Johnson & Johnson (NYSE:JNJ) is facing yet another set of Levaquin lawsuits claiming that the drug caused nerve damage to users. Levaquin is an antibiotic that fights bacterial infections.
J&J has been in and out of the courtroom for the past few years due to cases of complications allegedly brought about by the drug. The Levaquin lawsuits have surfaced after the FDA’s increased emphasis on the dangers of the dangerous side effects. New lawsuits filed against the company in New Jersey and Pennsylvania have accused J&J of an aggressive marketing strategy for the drug despite their knowledge that it could lead to a painful nerve condition known as peripheral neuropathy.
One of the Levaquin lawsuits in Pennsylvania was filed by Michelin Rowell who claims that taking the drug caused permanent peripheral neuropathy. The lawsuit also aims to prove that Levaquin is a defective drug in alleging that the company committed fraud when it failed to give out a warning to patients and doctors about the associated neuropathy risks. The lawsuit filed by Rowell also claims that the company knew about the risks as early as 1996 and that scientific data over the years also revealed the impact of the danger to nerves but J&J still continued to market the drug.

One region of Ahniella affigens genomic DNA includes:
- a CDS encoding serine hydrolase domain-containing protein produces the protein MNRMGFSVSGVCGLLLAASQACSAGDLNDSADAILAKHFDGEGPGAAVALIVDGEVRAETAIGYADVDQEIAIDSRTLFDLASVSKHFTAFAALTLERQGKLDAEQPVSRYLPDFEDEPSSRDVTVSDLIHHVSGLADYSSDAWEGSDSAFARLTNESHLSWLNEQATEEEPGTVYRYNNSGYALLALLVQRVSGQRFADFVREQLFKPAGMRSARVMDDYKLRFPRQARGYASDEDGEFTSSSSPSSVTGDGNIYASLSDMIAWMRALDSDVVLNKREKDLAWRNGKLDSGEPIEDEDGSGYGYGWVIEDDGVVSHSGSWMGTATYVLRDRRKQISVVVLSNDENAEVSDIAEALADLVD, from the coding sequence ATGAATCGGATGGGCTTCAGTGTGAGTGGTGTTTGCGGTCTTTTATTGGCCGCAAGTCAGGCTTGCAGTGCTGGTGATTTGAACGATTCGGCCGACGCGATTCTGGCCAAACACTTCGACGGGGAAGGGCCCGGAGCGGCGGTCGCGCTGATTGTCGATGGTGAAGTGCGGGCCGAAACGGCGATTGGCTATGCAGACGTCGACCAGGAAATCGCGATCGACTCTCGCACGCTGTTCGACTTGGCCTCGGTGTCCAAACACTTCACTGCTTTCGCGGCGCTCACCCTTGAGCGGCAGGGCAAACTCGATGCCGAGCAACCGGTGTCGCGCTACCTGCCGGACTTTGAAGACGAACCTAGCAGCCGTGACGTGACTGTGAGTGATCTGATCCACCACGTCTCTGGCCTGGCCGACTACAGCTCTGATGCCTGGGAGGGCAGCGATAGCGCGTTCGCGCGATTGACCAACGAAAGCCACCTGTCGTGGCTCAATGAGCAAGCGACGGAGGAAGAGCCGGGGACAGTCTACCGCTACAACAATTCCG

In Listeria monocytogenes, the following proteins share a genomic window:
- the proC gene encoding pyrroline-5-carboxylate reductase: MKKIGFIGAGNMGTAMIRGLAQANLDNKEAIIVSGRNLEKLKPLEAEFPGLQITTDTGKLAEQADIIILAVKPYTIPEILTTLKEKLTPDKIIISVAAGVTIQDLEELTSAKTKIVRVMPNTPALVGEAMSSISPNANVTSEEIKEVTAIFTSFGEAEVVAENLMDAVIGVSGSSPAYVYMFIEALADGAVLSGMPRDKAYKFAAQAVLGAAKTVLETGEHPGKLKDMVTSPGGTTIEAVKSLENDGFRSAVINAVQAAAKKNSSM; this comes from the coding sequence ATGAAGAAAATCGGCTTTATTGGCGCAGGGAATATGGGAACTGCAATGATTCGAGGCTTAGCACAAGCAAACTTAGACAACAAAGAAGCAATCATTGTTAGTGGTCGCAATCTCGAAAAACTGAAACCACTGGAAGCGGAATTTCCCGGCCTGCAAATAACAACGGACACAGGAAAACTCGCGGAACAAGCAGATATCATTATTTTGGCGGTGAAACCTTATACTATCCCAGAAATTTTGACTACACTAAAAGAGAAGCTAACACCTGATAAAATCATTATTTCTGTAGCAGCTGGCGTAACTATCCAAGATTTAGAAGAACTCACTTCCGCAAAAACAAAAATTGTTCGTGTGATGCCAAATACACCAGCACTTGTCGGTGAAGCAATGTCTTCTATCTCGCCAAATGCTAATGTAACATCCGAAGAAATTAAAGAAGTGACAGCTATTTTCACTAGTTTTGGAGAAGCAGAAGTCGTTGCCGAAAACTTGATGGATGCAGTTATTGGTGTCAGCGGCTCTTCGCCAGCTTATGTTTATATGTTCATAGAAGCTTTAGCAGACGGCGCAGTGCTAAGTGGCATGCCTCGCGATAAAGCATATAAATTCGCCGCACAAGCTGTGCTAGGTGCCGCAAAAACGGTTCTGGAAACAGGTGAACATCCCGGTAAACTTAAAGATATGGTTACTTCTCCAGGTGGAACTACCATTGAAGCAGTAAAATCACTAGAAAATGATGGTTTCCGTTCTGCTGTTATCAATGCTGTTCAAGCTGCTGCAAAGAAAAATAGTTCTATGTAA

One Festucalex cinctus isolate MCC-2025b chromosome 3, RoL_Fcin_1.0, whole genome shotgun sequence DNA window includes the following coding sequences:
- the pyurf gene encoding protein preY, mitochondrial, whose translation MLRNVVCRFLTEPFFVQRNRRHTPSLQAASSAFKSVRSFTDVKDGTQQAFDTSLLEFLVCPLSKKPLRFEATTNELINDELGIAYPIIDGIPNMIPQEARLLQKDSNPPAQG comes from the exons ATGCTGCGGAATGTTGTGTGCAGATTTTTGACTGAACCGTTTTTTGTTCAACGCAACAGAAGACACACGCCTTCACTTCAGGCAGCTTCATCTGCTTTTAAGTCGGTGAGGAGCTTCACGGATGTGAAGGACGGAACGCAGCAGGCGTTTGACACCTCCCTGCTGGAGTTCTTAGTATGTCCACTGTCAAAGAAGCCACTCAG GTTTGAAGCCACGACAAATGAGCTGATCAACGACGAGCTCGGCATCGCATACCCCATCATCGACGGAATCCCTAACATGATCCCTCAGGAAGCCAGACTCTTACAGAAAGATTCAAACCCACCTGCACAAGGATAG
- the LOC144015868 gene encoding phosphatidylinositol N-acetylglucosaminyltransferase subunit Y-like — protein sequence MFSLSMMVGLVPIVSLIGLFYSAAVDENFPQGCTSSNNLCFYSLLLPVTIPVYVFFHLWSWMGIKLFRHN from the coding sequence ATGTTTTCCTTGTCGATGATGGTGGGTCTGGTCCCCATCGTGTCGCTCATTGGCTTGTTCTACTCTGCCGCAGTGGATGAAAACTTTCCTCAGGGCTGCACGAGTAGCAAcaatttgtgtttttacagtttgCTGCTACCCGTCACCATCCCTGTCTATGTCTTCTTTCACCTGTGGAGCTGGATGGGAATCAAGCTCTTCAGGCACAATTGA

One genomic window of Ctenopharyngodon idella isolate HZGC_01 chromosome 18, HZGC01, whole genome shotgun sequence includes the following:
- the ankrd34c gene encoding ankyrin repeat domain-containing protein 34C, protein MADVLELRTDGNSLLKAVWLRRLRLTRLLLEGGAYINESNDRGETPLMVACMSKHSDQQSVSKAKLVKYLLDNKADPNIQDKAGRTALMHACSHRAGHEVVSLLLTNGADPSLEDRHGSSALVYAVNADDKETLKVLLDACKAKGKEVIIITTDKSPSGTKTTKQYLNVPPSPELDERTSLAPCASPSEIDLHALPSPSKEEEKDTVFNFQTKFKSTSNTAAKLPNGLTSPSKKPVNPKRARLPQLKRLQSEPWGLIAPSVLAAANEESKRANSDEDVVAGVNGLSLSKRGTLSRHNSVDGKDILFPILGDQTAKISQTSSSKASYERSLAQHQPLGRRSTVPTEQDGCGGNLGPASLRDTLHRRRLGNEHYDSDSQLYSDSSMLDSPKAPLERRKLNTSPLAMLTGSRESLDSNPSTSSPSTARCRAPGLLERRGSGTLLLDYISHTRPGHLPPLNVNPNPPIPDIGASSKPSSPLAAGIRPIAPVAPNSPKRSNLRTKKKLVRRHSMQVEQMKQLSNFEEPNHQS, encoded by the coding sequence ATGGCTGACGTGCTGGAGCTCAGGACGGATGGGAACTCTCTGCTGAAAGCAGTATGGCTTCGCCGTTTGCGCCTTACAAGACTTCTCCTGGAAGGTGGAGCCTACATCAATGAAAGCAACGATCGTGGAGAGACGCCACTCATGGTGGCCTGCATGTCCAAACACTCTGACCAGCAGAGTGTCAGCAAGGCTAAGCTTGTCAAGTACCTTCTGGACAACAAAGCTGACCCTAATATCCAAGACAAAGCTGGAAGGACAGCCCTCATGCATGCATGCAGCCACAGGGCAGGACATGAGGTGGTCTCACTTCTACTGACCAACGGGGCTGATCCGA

The New Jersey Law Journal reported that more than 12 Levaquin lawsuits were filed in New Jersey as of last week and ten more similar lawsuits are expected. The new labeling on Levaquin warns that using the drug could result in mild infections such as bronchitis and sinus infections. Lawyers representing the plaintiffs in New Jersey claim that their lawsuits will be part of a multi-district litigation effort taking place in Minnesota.
Prior to the neuropathy lawsuits, J&J faced 3,400 lawsuits relating to Levaquin and its connection to tendon injuries. Some patients have also sued the company for allegedly intentionally mislabeling and misbranding the drug and also failing to point out the side effects so that it could benefit financially.